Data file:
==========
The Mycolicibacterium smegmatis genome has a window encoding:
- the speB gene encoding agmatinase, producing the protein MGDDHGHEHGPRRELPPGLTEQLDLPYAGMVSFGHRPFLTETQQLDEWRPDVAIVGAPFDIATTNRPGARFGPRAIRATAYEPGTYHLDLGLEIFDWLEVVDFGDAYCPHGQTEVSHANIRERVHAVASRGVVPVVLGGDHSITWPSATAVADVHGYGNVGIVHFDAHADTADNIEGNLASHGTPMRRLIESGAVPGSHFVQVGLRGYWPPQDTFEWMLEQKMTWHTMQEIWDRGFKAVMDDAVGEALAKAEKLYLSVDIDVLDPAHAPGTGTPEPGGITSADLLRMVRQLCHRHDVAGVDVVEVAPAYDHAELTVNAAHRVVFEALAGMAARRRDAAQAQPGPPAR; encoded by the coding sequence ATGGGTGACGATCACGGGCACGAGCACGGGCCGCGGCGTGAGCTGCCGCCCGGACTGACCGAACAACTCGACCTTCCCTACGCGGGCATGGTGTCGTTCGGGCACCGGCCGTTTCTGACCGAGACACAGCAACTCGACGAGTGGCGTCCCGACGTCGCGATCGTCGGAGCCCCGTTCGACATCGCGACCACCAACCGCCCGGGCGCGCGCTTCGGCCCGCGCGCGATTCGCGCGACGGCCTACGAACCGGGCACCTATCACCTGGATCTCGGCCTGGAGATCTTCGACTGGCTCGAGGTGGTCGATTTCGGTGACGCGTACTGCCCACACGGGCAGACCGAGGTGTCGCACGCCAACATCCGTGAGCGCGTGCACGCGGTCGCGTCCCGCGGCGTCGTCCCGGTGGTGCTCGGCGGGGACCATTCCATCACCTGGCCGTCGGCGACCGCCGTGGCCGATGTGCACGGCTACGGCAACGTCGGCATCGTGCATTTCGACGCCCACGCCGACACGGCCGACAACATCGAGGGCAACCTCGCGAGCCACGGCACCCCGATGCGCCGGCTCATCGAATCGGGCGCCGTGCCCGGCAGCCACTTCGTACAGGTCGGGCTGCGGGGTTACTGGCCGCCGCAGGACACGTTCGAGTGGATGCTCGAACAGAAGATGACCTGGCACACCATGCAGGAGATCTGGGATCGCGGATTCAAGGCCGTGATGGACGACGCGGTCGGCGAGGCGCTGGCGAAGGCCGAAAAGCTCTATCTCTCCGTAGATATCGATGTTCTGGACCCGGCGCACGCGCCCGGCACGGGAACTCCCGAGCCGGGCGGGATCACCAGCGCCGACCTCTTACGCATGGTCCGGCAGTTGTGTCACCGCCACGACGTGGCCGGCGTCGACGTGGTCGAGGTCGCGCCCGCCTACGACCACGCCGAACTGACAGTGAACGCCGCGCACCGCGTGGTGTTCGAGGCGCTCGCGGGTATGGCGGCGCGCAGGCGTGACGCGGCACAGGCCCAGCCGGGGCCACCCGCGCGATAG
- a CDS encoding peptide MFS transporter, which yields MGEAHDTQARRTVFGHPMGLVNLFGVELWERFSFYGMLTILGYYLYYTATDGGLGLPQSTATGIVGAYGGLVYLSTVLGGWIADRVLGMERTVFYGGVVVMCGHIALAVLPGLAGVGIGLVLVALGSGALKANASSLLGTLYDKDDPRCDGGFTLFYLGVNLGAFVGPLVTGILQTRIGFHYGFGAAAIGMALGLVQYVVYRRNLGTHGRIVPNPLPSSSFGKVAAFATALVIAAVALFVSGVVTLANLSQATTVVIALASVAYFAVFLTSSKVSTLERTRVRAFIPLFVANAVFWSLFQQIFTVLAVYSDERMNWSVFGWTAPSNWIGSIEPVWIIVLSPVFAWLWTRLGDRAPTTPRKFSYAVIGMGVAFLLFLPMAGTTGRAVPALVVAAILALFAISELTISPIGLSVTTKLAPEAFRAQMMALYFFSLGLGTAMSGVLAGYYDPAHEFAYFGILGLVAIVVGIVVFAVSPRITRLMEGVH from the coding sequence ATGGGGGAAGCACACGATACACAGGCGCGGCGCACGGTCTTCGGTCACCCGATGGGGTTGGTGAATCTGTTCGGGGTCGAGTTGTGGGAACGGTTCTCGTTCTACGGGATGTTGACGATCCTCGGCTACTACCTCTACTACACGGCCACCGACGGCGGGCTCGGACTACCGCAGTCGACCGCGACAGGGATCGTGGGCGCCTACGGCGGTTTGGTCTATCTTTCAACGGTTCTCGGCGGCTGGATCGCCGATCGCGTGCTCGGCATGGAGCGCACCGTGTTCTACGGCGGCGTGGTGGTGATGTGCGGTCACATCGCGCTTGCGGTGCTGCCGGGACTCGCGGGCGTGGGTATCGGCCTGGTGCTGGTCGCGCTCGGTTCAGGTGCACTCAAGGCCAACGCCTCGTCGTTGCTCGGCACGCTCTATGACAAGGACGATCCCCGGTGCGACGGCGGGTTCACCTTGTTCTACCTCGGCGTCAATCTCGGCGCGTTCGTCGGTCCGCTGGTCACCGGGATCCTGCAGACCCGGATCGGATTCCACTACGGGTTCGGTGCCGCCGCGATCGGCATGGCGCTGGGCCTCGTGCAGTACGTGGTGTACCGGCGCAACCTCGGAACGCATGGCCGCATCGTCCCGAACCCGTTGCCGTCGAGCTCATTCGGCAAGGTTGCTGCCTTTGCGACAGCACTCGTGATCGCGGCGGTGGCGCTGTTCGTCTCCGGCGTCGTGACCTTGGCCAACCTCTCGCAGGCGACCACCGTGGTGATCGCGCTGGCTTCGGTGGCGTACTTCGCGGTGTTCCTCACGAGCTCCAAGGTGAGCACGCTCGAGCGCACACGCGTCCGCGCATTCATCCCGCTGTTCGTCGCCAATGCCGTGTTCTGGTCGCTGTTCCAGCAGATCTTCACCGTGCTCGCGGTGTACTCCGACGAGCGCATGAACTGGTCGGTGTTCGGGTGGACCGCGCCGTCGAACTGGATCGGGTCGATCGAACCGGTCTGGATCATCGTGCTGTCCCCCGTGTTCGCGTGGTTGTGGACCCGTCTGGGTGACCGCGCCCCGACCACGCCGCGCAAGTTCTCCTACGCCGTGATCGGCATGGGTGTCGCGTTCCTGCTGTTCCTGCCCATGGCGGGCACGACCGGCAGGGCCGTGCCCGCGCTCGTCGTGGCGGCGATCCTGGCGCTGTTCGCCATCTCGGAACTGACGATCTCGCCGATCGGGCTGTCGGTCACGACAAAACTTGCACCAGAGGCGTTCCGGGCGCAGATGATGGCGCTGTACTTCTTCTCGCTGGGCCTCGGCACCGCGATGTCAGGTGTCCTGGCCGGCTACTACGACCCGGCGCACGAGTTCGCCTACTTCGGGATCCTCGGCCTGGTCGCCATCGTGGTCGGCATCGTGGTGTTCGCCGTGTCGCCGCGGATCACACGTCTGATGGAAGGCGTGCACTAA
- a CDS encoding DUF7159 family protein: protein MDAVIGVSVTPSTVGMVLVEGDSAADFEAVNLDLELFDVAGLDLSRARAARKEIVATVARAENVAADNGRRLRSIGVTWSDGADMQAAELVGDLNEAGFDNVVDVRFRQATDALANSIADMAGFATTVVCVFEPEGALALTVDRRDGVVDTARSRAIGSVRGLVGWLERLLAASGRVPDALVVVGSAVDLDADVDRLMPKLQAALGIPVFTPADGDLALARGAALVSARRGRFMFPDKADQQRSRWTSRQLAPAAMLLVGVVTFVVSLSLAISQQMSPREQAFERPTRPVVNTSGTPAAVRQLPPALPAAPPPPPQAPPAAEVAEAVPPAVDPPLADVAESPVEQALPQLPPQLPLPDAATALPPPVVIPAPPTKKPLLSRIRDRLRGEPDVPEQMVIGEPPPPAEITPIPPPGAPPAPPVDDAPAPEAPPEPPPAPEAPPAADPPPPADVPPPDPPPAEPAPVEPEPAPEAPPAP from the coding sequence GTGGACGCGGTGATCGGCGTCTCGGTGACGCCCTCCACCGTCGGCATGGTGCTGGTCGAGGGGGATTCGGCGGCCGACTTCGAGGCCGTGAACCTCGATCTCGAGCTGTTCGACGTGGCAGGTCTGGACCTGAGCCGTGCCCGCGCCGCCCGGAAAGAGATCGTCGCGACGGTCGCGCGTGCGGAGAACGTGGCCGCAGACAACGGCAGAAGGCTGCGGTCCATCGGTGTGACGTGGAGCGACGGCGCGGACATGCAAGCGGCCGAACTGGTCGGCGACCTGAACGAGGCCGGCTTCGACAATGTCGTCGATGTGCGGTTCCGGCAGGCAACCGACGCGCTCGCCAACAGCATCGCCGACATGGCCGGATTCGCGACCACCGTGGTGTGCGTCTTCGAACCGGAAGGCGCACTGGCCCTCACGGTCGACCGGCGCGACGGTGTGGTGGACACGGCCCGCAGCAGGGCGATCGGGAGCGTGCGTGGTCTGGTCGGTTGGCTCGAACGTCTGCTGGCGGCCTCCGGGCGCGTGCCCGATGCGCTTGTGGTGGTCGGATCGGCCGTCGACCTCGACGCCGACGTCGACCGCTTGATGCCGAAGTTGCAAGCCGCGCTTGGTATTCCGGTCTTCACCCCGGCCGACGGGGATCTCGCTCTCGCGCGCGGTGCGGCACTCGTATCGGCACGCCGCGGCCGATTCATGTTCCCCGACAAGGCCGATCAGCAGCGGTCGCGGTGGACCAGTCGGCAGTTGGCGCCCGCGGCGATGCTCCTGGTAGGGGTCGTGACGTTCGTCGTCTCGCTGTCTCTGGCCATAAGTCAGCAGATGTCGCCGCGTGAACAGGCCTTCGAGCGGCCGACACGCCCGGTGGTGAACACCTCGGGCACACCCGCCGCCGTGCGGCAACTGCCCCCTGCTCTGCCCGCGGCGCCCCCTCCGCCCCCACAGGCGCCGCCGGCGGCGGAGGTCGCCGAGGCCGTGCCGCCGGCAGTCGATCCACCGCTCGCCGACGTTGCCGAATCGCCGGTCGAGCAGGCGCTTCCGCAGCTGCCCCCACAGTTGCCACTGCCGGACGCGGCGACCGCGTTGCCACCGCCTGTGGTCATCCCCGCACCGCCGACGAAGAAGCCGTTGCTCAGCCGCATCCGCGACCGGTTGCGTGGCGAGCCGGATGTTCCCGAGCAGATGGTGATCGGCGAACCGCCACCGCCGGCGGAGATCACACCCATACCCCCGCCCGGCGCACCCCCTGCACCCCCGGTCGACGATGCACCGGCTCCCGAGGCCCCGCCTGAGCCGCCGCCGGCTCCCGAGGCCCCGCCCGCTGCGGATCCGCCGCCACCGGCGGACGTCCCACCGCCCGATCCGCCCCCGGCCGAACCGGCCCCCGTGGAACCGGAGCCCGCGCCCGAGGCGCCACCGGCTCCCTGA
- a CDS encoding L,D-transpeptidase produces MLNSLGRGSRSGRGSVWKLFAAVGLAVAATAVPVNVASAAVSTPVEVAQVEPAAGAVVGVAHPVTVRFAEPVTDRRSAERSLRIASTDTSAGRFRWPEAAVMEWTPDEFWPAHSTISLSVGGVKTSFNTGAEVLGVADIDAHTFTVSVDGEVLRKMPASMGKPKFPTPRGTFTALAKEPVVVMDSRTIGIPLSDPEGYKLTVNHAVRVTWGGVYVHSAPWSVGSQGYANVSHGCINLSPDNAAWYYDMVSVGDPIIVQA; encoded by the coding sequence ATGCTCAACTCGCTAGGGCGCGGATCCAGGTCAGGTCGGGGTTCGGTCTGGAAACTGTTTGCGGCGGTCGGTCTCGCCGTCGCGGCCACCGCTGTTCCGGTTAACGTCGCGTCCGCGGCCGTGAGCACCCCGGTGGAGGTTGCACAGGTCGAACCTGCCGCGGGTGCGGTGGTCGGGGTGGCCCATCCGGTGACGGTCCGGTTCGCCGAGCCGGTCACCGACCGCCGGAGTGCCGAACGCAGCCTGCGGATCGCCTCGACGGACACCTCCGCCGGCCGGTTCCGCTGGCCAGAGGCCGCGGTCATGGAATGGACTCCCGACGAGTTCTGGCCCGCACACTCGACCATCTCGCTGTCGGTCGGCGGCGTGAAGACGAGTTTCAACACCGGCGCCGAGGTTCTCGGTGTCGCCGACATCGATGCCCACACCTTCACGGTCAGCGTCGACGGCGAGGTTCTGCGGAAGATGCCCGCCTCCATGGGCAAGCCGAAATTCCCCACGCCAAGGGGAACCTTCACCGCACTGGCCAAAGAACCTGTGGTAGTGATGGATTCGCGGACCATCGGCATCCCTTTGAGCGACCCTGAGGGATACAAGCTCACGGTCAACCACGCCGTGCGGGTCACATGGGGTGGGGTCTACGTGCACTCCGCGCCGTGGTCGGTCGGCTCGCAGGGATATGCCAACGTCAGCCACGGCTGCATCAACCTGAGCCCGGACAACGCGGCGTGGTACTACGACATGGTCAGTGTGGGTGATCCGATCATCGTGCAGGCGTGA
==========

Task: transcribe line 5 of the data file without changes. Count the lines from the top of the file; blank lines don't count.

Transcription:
- a CDS encoding L,D-transpeptidase produces MLNSLGRGSRSGRGSVWKLFAAVGLAVAATAVPVNVASAAVSTPVEVAQVEPAAGAVVGVAHPVTVRFAEPVTDRRSAERSLRIASTDTSAGRFRWPEAAVMEWTPDEFWPAHSTISLSVGGVKTSFNTGAEVLGVADIDAHTFTVSVDGEVLRKMPASMGKPKFPTPRGTFTALAKEPVVVMDSRTIGIPLSDPEGYKLTVNHAVRVTWGGVYVHSAPWSVGSQGYANVSHGCINLSPDNAAWYYDMVSVGDPIIVQA; encoded by the coding sequence ATGCTCAACTCGCTAGGGCGCGGATCCAGGTCAGGTCGGGGTTCGGTCTGGAAACTGTTTGCGGCGGTCGGTCTCGCCGTCGCGGCCACCGCTGTTCCGGTTAACGTCGCGTCCGCGGCCGTGAGCACCCCGGTGGAGGTTGCACAGGTCGAACCTGCCGCGGGTGCGGTGGTCGGGGTGGCCCATCCGGTGACGGTCCGGTTCGCCGAGCCGGTCACCGACCGCCGGAGTGCCGAACGCAGCCTGCGGATCGCCTCGACGGACACCTCCGCCGGCCGGTTCCGCTGGCCAGAGGCCGCGGTCATGGAATGGACTCCCGACGAGTTCTGGCCCGCACACTCGACCATCTCGCTGTCGGTCGGCGGCGTGAAGACGAGTTTCAACACCGGCGCCGAGGTTCTCGGTGTCGCCGACATCGATGCCCACACCTTCACGGTCAGCGTCGACGGCGAGGTTCTGCGGAAGATGCCCGCCTCCATGGGCAAGCCGAAATTCCCCACGCCAAGGGGAACCTTCACCGCACTGGCCAAAGAACCTGTGGTAGTGATGGATTCGCGGACCATCGGCATCCCTTTGAGCGACCCTGAGGGATACAAGCTCACGGTCAACCACGCCGTGCGGGTCACATGGGGTGGGGTCTACGTGCACTCCGCGCCGTGGTCGGTCGGCTCGCAGGGATATGCCAACGTCAGCCACGGCTGCATCAACCTGAGCCCGGACAACGCGGCGTGGTACTACGACATGGTCAGTGTGGGTGATCCGATCATCGTGCAGGCGTGA